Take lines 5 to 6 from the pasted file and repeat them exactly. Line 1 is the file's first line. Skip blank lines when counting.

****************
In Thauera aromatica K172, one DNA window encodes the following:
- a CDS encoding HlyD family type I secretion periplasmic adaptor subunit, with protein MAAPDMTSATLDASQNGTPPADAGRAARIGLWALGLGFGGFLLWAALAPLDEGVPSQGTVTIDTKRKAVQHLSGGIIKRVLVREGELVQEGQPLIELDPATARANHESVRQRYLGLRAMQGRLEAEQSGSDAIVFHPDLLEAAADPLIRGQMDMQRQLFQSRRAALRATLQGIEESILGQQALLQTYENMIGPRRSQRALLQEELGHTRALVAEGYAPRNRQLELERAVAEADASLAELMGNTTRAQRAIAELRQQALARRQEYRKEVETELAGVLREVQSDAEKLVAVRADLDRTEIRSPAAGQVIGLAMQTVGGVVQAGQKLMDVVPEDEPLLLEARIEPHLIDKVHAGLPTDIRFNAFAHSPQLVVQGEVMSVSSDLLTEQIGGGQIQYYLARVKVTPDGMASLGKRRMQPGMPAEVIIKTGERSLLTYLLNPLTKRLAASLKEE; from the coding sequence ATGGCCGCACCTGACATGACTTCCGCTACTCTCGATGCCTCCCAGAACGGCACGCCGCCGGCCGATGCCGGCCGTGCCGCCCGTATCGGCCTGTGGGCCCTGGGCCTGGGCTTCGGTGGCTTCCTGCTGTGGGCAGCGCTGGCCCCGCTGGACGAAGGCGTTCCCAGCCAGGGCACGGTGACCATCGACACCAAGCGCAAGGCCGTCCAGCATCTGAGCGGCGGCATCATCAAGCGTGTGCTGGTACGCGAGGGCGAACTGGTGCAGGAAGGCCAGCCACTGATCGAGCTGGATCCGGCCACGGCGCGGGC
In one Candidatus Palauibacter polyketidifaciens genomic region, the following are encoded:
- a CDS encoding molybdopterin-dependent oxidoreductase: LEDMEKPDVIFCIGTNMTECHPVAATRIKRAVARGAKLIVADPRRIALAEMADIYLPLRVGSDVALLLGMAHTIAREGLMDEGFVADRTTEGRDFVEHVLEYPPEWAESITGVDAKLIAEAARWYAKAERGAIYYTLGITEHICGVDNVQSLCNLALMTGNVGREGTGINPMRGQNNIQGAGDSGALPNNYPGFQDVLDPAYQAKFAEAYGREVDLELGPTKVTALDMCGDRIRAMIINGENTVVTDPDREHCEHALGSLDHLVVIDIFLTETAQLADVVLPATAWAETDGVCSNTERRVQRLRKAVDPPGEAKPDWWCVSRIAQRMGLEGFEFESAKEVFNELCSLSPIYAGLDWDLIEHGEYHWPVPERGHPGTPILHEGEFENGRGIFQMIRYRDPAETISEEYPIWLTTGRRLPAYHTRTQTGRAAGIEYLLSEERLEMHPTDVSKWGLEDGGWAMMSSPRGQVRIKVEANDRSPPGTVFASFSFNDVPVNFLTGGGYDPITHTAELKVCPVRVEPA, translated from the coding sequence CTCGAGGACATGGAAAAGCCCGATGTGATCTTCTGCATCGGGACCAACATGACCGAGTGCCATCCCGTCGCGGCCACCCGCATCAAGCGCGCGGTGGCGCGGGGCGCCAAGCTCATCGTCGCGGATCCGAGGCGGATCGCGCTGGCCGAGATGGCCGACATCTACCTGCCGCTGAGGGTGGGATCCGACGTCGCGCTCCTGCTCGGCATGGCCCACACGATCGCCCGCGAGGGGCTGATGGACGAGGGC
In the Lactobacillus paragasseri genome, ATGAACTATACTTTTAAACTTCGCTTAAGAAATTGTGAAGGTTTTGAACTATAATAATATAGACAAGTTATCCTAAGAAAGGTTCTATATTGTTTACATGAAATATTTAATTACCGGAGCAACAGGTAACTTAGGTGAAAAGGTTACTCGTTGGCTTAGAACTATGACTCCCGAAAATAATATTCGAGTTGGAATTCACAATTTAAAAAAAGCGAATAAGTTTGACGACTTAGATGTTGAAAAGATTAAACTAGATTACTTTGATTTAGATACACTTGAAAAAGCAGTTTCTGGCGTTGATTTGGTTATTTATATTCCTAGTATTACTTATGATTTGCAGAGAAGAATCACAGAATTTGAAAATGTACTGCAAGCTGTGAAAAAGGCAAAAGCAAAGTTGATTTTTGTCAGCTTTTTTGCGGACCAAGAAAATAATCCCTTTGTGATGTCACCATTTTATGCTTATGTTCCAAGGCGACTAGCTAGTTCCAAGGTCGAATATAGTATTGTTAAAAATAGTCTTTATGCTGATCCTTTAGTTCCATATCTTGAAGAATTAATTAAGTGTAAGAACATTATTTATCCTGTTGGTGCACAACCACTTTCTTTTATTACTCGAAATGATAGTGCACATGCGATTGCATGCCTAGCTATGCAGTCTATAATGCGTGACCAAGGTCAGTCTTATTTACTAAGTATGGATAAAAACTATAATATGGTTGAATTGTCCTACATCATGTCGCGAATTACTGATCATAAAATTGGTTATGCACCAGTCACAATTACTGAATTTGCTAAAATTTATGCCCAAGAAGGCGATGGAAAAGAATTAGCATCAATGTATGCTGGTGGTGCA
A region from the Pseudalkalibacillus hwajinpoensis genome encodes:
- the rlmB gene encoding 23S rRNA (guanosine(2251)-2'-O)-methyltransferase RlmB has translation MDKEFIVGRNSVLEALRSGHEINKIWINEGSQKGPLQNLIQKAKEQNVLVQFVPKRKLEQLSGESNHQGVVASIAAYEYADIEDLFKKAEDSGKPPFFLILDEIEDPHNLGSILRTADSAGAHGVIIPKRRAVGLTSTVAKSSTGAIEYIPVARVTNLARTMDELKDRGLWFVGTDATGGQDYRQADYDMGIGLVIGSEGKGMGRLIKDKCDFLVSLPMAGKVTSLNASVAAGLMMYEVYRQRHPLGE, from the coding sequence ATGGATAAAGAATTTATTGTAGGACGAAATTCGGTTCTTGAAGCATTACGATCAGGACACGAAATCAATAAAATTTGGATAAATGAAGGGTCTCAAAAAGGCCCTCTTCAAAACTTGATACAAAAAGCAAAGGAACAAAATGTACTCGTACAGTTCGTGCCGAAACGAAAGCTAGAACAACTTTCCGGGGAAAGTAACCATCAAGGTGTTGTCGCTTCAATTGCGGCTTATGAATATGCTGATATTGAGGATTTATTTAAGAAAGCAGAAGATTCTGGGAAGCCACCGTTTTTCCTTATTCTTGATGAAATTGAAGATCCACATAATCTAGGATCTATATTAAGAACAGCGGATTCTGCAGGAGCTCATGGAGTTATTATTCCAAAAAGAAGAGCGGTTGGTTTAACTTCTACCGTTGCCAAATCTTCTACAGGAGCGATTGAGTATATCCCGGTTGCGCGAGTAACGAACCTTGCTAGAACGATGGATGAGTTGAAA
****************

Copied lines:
In the Lactobacillus paragasseri genome, ATGAACTATACTTTTAAACTTCGCTTAAGAAATTGTGAAGGTTTTGAACTATAATAATATAGACAAGTTATCCTAAGAAAGGTTCTATATTGTTTACATGAAATATTTAATTACCGGAGCAACAGGTAACTTAGGTGAAAAGGTTACTCGTTGGCTTAGAACTATGACTCCCGAAAATAATATTCGAGTTGGAATTCACAATTTAAAAAAAGCGAATAAGTTTGACGACTTAGATGTTGAAAAGATTAAACTAGATTACTTTGATTTAGATACACTTGAAAAAGCAGTTTCTGGCGTTGATTTGGTTATTTATATTCCTAGTATTACTTATGATTTGCAGAGAAGAATCACAGAATTTGAAAATGTACTGCAAGCTGTGAAAAAGGCAAAAGCAAAGTTGATTTTTGTCAGCTTTTTTGCGGACCAAGAAAATAATCCCTTTGTGATGTCACCATTTTATGCTTATGTTCCAAGGCGACTAGCTAGTTCCAAGGTCGAATATAGTATTGTTAAAAATAGTCTTTATGCTGATCCTTTAGTTCCATATCTTGAAGAATTAATTAAGTGTAAGAACATTATTTATCCTGTTGGTGCACAACCACTTTCTTTTATTACTCGAAATGATAGTGCACATGCGATTGCATGCCTAGCTATGCAGTCTATAATGCGTGACCAAGGTCAGTCTTATTTACTAAGTATGGATAAAAACTATAATATGGTTGAATTGTCCTACATCATGTCGCGAATTACTGATCATAAAATTGGTTATGCACCAGTCACAATTACTGAATTTGCTAAAATTTATGCCCAAGAAGGCGATGGAAAAGAATTAGCATCAATGTATGCTGGTGGTGCA
A region from the Pseudalkalibacillus hwajinpoensis genome encodes: